- Nearly 20 percent of the U.S. population needs mental health care.
- Almost one in five of us meet criteria for a personality disorder.
- In Baltimore, some 45,000 people have substance abuse problems.
These days, Michael Kaminsky drops statistics that at first shock, then reveal what psychiatry faces in this country. Why he does this is compelling. “What epidemiology tells us,” he explains, “makes perfect sense of what went on in the New Orleans convention center and the Superdome last fall.”
A part of Psychiatry’s community outreach in East Baltimore for 16 years, and the department’s clinical director since 1993, Kaminsky is no green twig. He knows the ins and outs of providing mental health care in the streets. After 9/11, he helped create a Hopkins-wide mental health disaster plan. He’s the university’s mental health disaster incident commander.
But his view of disaster and community psychiatry has become more nuanced, thanks to the sisters-in-havoc, Katrina and Rita.
Last year, as Katrina’s damage became obvious, Kaminsky signed on, first with a large Hopkins volunteer group, then, as federal snafus kept them in Baltimore, with a smaller Hopkins/state-based effort that finally got him and a small crew to central Louisiana. They set up clinic in an elementary school cafeteria, draping sheets over windows, moving tables and file cabinets to give patients some privacy. He treated 45 people in two days. But that stay, he says, “was far too short.” Kaminsky found his way back—arriving where 9,000 evacuees were temporarily sheltered—for another 10 days. Patients, he says dryly, were “diverse.” Two weeks of traumas had brought forth anxiety disorders, post-traumatic stress disorder and major depression. Elderly patients who’d been shuttled about from nursing homes faced relocation stress syndrome, a risk for premature death.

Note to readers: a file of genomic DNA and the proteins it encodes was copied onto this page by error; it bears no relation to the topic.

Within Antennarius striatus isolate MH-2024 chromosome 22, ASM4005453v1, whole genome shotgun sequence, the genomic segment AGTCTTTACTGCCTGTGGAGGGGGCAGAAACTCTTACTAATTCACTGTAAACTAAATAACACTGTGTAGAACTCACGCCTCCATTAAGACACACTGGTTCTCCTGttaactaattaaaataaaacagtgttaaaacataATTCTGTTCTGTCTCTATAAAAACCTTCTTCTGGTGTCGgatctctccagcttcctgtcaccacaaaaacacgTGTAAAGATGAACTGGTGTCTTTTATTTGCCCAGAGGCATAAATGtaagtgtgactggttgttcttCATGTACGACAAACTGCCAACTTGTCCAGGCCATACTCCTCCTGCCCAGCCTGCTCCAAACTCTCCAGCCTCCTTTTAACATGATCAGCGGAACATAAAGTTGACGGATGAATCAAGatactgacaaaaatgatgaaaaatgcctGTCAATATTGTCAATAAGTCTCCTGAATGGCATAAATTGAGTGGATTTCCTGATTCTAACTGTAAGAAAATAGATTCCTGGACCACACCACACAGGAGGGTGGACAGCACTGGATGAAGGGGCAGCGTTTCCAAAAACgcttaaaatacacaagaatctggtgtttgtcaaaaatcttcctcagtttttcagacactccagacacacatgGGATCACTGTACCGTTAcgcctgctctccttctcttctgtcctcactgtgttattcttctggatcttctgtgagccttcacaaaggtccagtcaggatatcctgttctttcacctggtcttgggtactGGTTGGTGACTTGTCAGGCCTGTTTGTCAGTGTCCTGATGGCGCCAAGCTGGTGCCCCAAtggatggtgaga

“I saw major mental illness—often pretty complicated—that no one had diagnosed,” Kaminsky says. There was acute mania, major withdrawal syndrome from benzodiazepines—one patient had had seizures and another was psychotic—and lots of insomnia. “On one hand, you’re dealing with expected response to catastrophe and on the other, there’s this huge traditional community psychiatry population. And they’re all in need, all at once.”
So, he says, you stabilize/ assess/connect and communicate: “This isn’t the place for big-time psychotherapy.”
What was extraordinarily useful, he says, was a compassionate presence. “You also explain how to manage stress; you educate.” All told, about 250 patients got his care.
Most challenging, he says, was the large substance-abusing population, which included surprisingly high numbers in withdrawal from pain medications. Police had shut down illegal pain clinics—“pain mills”—just as the storms hit. Except for serious withdrawal, the clinicians had little to offer from their store of supplies and had to post signs saying so. “We saw a tremendous amount of drug-seeking behavior.”
Finding patients was easy; “Almost anybody you’d talk to was suffering.” One elderly man outside Kaminsky’s lodgings wanted to return home to Houston but couldn’t. In the storm’s wake, he’d developed a phobia of driving; he was stranded, anxious and vastly embarrassed. “I talked with him and his wife at length,” says Kaminsky, who found the man reliable enough for a mild tranquilizer. “Then I wrote out a program of exposure therapy, telling the man to drive around the parking lot several hours with short detours outside it. After two days he felt well enough to drive off, the name of a Texas clinician in his pocket.
“Mental health needs are everywhere in these settings,” says Kaminsky. “You’re rarely so needed.”
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